The current democratic system has no purpose in the 21st centurySt century and requires a radical renovation using modern technologies. That was the key message that Bruce Schneier, a security technologist, researcher and professor at the Harvard Kennedy School, emphasized during his keynote on the second day of the RSA 2023 conference.
Schneier said that democratic systems should be seen as an “information system that takes advantage of collective decision-making.” However, these systems increasingly fail to achieve this goal and suffer from many “hackers”.
While disinformation is commonly seen as the biggest threat to modern democracies, he argued that it only becomes a viable option for bad actors because of the underlying system, and it’s the system we should be focusing on fixing.
First, large, centrally planned corporations, such as Amazon and Walmart, have gained so much economic power and influence that they can “compete” with governments and elected representatives. For example, Schneier said Twitter has essentially become the de facto arbiter of free speech.
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Businesses and wealthy individuals are also often tailoring the rules to their own needs, such as avoiding paying taxes by taking advantage of loopholes in the system. “The rich and powerful are too good to hack,” Schneier claimed.
He noted that democracy has become a zero-sum game, where the winner takes all in an election, without regard to the views of the losing side.
Schneier added that new technologies, such as AI and synthetic biology, could have “potentially catastrophic consequences.” While laws and regulations govern technology to make it safe, such as airline systems, they cannot be implemented and adapted quickly enough to the threats posed by technologies like AI, Schneier said.
As a result of these factors, Schneier believes we need to start having conversations about using modern technology to better align individual and group preferences and “patch” system vulnerabilities.
“Our human system of governance must be compatible with the technology they are supposed to govern,” he commented.
Although Schneier had no specific proposals for this updated democratic system, he suggested that we consider how to make the democratic system more efficient and in touch with the people it represents and ensure more global cooperation.
This includes the role of AI in delivering better outcomes and for the public good. “I want the AI to be under my control, not a corporation,” he said.
Schneier asked, “Can AI act as a proxy or vote on our behalf” using algorithms to accurately predict individual preferences?
However, Schneier emphasized that humans must remain at the center of running these democratic systems and “our goal must be to accommodate plurality.”
It will be a complicated process to resolve, but we must start discussing to maintain democracy, he concluded.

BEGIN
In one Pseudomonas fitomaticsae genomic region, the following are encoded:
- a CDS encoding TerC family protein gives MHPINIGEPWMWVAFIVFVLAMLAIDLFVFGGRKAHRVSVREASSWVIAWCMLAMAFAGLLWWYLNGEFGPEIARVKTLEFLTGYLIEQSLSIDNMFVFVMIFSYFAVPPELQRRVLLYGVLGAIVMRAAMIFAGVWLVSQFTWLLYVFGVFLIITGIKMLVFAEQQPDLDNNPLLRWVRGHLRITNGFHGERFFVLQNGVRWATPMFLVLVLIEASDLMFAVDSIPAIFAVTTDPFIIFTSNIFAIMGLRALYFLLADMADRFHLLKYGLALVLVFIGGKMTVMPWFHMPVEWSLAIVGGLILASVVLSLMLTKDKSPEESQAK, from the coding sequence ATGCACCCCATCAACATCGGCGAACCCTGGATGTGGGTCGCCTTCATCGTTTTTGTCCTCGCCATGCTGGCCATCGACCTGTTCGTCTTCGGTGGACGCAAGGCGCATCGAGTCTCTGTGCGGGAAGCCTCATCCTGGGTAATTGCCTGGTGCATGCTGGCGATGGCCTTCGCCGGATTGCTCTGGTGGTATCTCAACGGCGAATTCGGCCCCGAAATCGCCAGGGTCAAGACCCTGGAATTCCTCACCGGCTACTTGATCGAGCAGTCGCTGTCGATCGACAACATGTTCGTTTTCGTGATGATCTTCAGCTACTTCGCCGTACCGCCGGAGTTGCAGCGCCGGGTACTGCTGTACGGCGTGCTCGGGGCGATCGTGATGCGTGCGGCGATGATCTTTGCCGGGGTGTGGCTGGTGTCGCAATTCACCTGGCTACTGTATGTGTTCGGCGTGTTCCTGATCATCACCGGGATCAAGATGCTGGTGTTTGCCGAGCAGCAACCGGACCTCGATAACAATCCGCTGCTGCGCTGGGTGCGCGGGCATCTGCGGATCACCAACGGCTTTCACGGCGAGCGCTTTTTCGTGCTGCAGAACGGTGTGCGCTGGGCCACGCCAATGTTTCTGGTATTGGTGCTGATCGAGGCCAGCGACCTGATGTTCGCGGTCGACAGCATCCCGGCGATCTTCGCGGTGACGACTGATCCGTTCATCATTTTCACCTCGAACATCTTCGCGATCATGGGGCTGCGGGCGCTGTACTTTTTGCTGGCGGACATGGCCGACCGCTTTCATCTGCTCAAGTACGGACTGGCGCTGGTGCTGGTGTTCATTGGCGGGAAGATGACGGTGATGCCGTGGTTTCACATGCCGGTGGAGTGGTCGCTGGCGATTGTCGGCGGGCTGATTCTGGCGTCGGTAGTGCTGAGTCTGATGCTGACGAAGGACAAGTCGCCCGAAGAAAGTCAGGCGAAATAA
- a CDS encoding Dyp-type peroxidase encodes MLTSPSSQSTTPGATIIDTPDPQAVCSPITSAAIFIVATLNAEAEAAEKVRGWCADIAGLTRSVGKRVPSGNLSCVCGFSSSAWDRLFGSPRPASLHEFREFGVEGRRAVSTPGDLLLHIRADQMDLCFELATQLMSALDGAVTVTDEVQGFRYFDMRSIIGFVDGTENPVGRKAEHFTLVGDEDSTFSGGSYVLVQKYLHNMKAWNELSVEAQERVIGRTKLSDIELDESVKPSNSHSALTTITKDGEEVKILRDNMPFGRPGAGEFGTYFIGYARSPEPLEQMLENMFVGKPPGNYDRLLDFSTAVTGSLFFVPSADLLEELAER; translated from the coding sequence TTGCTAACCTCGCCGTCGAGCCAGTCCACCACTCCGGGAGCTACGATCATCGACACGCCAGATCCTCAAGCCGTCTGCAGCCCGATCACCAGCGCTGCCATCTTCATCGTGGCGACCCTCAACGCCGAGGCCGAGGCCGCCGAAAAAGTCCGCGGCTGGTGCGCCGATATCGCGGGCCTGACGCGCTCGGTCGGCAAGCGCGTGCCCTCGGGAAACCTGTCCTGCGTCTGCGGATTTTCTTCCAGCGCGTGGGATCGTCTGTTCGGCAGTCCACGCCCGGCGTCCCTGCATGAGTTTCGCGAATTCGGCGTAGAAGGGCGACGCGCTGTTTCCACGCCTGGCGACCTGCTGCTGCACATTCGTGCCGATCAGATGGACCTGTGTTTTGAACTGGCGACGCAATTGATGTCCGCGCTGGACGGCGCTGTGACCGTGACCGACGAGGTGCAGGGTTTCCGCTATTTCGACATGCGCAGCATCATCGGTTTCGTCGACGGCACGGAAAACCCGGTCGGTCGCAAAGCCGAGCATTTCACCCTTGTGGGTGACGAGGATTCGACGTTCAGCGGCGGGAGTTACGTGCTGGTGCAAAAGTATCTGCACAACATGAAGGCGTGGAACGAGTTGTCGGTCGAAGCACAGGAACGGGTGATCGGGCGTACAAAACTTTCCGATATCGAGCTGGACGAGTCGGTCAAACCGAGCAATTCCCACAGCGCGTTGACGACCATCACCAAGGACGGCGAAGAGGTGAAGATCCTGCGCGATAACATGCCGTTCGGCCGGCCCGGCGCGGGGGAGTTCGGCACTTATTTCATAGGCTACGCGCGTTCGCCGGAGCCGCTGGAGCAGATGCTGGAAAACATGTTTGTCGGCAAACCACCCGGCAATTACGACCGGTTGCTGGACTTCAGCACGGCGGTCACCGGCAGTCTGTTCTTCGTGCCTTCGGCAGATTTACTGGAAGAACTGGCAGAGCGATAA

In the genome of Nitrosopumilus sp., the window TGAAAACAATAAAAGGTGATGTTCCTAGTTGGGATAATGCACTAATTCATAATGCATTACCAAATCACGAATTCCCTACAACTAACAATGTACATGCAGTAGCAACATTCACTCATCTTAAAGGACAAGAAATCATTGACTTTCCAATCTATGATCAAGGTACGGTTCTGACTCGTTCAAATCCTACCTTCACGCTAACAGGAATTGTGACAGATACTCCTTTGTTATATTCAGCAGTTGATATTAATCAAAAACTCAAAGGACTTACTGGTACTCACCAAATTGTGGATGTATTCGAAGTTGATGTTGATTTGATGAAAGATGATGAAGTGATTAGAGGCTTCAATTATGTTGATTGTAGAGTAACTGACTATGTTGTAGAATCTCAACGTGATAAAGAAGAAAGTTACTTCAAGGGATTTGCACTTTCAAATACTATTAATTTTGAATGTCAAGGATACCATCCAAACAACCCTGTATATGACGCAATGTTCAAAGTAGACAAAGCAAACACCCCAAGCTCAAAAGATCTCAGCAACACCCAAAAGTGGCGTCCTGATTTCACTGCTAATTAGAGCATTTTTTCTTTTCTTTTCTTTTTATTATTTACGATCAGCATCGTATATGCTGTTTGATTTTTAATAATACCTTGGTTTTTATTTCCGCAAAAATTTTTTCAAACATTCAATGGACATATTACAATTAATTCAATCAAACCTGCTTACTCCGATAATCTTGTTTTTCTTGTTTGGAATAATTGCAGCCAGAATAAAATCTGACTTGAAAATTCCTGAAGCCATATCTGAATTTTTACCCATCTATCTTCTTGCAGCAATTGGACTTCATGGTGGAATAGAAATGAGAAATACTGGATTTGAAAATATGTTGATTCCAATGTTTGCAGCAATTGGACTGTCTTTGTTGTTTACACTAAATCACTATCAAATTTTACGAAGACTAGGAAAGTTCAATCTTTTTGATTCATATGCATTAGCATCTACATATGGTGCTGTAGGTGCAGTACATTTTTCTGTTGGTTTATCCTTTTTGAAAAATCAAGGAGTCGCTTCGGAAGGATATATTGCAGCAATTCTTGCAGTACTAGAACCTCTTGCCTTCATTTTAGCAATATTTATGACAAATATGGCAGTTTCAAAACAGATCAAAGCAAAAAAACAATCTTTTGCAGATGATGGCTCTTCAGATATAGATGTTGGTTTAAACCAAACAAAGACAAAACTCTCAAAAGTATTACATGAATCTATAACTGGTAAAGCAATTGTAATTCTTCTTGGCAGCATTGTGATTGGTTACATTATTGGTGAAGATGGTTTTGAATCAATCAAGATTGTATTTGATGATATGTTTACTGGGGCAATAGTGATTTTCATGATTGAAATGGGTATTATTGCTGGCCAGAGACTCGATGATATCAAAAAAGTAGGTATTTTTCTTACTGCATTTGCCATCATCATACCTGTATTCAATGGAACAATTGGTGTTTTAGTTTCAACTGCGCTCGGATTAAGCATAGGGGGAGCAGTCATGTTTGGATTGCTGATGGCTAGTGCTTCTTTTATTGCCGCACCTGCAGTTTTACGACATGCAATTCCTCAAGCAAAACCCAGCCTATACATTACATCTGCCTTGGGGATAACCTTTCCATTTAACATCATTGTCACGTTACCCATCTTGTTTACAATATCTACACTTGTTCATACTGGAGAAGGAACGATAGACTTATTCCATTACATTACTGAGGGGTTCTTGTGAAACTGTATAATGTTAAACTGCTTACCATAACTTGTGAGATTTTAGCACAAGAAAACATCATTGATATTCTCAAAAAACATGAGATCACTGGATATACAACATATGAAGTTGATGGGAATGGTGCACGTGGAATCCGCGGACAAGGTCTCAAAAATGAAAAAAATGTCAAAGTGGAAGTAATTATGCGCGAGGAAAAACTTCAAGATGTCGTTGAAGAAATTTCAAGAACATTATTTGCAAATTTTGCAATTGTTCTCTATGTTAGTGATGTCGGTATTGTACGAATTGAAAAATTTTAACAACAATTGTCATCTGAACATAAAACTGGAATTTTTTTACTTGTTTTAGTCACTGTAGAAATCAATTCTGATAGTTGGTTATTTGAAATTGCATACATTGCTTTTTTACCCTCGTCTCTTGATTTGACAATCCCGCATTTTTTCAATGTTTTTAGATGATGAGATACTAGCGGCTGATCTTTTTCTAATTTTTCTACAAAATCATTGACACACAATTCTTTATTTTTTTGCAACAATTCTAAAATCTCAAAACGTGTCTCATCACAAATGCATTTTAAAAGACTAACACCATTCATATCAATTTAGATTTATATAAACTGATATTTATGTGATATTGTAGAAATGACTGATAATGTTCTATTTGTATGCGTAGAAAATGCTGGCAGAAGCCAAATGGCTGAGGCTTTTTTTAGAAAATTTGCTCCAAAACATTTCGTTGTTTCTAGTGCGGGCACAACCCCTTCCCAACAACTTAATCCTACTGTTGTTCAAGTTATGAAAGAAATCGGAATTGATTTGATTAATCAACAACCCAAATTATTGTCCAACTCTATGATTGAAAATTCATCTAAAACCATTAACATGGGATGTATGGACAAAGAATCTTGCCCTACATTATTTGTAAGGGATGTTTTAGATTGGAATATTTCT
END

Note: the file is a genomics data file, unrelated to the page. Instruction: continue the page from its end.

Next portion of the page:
AI and democracy go hand-in-hand in the 21st century. From election prediction and voter rankings to automated campaign donations, artificial intelligence is revolutionizing democratic processes around the world. Last week at the RSA Conference (RSAC) in San Francisco, this potential for AI to help protect and improve our democracy was explored by panels featuring researchers, developers, and entrepreneurs from leading organizations such as Ikaroa.
At the RSAC, the panel discussed how AI can be utilized to gain insights into a nation’s democracy and increase transparency in the voting process. To achieve this, the panellists suggested using AI to create models to predict election results and to track voter turnout, analyze political issue trends, and visualize normalized campaign donation data. Further discussion focused on the best practices of AI-driven political campaigns and the advantages of utilizing AI to glean voting Intel in the upcoming presidential election.
The panelists addressed the notion of ethical AI, noting the importance of standards, accountability, and security measures that ensure AI is used responsibly, ethically, and free from bias. They concluded that the power of AI is great but, if used properly and ethically, the technology can be used to ensure the protection of our democracy.
Ikaroa is pioneering the use of AI to both study and protect our democracy. By leveraging advanced AI and Machine Learning technologies, the company is committed to providing insights that enhance the democratic process. By allowing access to, and standardizing, voter data, Ikaroa is helping to ensure fairness and transparency in the voting process.
The RSA Conference was an invaluable occasion for attendees to gather and discuss the implications of AI and how this technology can help protect and improve our democratic processes. The participants unanimously agreed that AI is both a catalyst for change, and an ally for democracy.